afternoon in an address at the cit
auditorium. This address, followinf
the ~inaugural exercises, was the firs
Mr. Allen has made on his experi
ences on the battle front while in th
Y. M. C. A. service.
Governor Allen asserted that the
Thirty-fifth suffered 7,000 casualtie:
in the six (lays battle or half tl
strength of the division.
Governor Allen who spent tei
months' in France for the Red Cros:
and Y. M. C. A., also criticised the
censorship charging that it "becam
as .arrogant and absolute as the ecen
sorship in Germany, lacking only th
"On September 25 the Thirty-fift]
division started to enter the Argonne,
said Governor Allen. "By noon th
next (lay the doughboys had gone be
yond range of the artillery and the
fought for four (lays without any ar
tillery support. I went along th
roads leading up to the battle line
and time after time I saw the road
choked with the bodies of horses tha
had been killed or nad (lied in th
harness in the efforts to bring up th
artillery. The lack of artillery sup
port was not (lue to the men or thei
officers. It was lack of transport
We did .not have enough horses an
what we did have were too old an
feeble to do the work."
The Governor declared that ther
should have been 6,000 horses instea
of Y.,200 -which were available whe
the men entered the battle. Many o
those available "were old otrms tha
the French has discarded as of n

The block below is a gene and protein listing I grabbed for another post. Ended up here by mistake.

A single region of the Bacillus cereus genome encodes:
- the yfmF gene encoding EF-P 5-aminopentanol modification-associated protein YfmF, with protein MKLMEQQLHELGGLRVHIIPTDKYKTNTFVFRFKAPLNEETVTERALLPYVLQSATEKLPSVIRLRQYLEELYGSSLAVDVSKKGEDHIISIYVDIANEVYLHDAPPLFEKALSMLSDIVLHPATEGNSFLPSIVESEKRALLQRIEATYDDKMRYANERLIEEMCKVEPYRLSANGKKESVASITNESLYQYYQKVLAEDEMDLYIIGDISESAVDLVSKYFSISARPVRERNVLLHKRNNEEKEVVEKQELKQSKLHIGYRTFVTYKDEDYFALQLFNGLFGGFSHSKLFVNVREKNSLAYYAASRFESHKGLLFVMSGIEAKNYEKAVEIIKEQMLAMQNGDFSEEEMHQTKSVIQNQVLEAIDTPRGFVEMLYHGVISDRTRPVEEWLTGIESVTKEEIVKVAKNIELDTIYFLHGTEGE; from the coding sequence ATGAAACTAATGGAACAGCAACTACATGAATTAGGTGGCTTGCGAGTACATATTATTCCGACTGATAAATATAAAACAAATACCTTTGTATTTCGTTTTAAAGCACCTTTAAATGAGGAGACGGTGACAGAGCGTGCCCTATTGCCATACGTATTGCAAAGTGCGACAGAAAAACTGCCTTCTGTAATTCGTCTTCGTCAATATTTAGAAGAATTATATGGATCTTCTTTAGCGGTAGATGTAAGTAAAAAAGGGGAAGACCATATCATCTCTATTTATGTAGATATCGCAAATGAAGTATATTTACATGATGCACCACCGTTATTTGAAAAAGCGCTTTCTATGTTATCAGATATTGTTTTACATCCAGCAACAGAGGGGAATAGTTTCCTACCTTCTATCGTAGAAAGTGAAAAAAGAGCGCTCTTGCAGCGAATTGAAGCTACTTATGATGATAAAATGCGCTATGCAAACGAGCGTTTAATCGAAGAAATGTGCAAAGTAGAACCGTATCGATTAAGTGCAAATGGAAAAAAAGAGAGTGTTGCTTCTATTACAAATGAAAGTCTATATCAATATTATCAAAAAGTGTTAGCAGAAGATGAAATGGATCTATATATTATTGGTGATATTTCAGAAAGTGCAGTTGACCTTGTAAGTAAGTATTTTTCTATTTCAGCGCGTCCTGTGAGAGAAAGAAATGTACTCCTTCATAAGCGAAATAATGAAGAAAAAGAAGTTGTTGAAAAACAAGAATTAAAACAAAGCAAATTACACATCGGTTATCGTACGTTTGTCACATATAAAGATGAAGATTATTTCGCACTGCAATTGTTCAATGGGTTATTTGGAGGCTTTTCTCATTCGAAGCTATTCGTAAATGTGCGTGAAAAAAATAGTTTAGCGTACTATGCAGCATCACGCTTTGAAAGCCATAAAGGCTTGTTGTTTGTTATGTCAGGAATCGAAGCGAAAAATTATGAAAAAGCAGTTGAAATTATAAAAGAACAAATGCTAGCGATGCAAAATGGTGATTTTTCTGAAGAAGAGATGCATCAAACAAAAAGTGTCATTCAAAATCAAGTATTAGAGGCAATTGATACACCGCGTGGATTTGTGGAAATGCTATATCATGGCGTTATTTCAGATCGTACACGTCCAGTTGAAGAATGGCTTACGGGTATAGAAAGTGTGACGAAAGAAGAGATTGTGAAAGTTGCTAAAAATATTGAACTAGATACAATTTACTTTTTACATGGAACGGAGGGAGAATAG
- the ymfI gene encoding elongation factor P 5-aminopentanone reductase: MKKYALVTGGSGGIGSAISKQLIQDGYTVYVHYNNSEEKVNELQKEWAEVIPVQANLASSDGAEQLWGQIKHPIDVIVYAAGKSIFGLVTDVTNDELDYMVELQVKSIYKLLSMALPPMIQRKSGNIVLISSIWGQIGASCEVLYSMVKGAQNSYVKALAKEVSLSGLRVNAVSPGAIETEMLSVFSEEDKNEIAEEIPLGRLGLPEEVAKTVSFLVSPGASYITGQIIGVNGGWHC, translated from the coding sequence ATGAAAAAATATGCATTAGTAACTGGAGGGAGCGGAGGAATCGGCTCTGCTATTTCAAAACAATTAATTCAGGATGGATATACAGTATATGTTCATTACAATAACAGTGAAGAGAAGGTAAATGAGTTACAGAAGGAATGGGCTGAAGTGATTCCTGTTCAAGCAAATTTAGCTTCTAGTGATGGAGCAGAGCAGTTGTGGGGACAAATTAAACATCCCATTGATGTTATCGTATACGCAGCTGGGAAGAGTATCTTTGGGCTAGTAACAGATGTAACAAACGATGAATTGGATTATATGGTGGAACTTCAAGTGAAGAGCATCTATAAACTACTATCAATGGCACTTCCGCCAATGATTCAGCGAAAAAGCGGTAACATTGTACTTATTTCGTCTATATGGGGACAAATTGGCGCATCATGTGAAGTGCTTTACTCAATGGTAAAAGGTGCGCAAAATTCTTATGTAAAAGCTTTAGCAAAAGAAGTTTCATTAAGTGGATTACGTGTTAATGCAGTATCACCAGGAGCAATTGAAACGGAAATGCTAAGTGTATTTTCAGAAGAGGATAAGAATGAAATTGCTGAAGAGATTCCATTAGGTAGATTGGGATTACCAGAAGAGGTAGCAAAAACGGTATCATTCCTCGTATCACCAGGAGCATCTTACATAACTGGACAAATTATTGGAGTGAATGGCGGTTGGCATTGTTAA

further use to them," he asserted.
"Yet our army paid .x400 ereb fo
these aninuds, only to lie forced ,
shoot them a (lay or two later. The
were too old and feeble to :do th
work," he continued.
Gov.ernor Allen declared that th
Germans maintained dontination o
the air on the American front. "W
sa". mtch in the papers that car
to us M' American domination of th
air. But we did not know tha
throughnut the war it was going t
.be a domlminationt of hot air," he saie
"There was no . lack of bravery o
;thte part of our .aviators. .Often~time
they wiem up knowing that one Arei
J2:An lhm e and ane or two Amerie.a:
a"%'.ators were pitted against torec
~ 'r or fin~e German planes.
"Not, cnly (lid the airplane serve;
pay the price but the infantry ,aly,
pmid the price in ktunian life for th
protection they expected and did. no
get, ,for there was to airpiane gwr,
Gowqrnor A.llen sail . the A metric;
soldiers are not popiijar with th
British but fraternized deligbtfull
with the F'rencth.
C-I AJRIVFS AT BJl. I'NSWICJ(
Spent Night at _.4eorgetiwn Becaus
ef Itudgier Troubtle.